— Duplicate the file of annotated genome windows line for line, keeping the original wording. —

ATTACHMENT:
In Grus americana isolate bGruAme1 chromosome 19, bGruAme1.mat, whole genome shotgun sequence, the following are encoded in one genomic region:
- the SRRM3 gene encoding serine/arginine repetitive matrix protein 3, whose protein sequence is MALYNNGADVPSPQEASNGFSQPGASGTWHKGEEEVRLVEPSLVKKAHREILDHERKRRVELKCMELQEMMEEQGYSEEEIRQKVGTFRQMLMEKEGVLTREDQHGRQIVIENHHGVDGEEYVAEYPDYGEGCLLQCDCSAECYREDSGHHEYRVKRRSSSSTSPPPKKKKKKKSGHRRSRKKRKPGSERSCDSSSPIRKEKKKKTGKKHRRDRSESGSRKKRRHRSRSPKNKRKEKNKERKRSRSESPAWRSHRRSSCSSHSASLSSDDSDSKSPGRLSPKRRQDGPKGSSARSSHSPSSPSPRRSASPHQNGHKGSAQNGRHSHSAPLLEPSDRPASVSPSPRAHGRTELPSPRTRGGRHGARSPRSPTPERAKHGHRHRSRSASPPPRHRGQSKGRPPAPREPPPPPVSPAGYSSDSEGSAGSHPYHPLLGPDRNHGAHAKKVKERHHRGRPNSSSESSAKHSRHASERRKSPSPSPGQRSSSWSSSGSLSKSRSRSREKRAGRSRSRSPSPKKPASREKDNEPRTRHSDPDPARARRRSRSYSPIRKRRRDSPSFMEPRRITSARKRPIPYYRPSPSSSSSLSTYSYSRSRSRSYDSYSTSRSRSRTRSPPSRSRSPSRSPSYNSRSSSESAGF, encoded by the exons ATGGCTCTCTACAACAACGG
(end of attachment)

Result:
In Grus americana isolate bGruAme1 chromosome 19, bGruAme1.mat, whole genome shotgun sequence, the following are encoded in one genomic region:
- the SRRM3 gene encoding serine/arginine repetitive matrix protein 3, whose protein sequence is MALYNNGADVPSPQEASNGFSQPGASGTWHKGEEEVRLVEPSLVKKAHREILDHERKRRVELKCMELQEMMEEQGYSEEEIRQKVGTFRQMLMEKEGVLTREDQHGRQIVIENHHGVDGEEYVAEYPDYGEGCLLQCDCSAECYREDSGHHEYRVKRRSSSSTSPPPKKKKKKKSGHRRSRKKRKPGSERSCDSSSPIRKEKKKKTGKKHRRDRSESGSRKKRRHRSRSPKNKRKEKNKERKRSRSESPAWRSHRRSSCSSHSASLSSDDSDSKSPGRLSPKRRQDGPKGSSARSSHSPSSPSPRRSASPHQNGHKGSAQNGRHSHSAPLLEPSDRPASVSPSPRAHGRTELPSPRTRGGRHGARSPRSPTPERAKHGHRHRSRSASPPPRHRGQSKGRPPAPREPPPPPVSPAGYSSDSEGSAGSHPYHPLLGPDRNHGAHAKKVKERHHRGRPNSSSESSAKHSRHASERRKSPSPSPGQRSSSWSSSGSLSKSRSRSREKRAGRSRSRSPSPKKPASREKDNEPRTRHSDPDPARARRRSRSYSPIRKRRRDSPSFMEPRRITSARKRPIPYYRPSPSSSSSLSTYSYSRSRSRSYDSYSTSRSRSRTRSPPSRSRSPSRSPSYNSRSSSESAGF, encoded by the exons ATGGCTCTCTACAACAACGG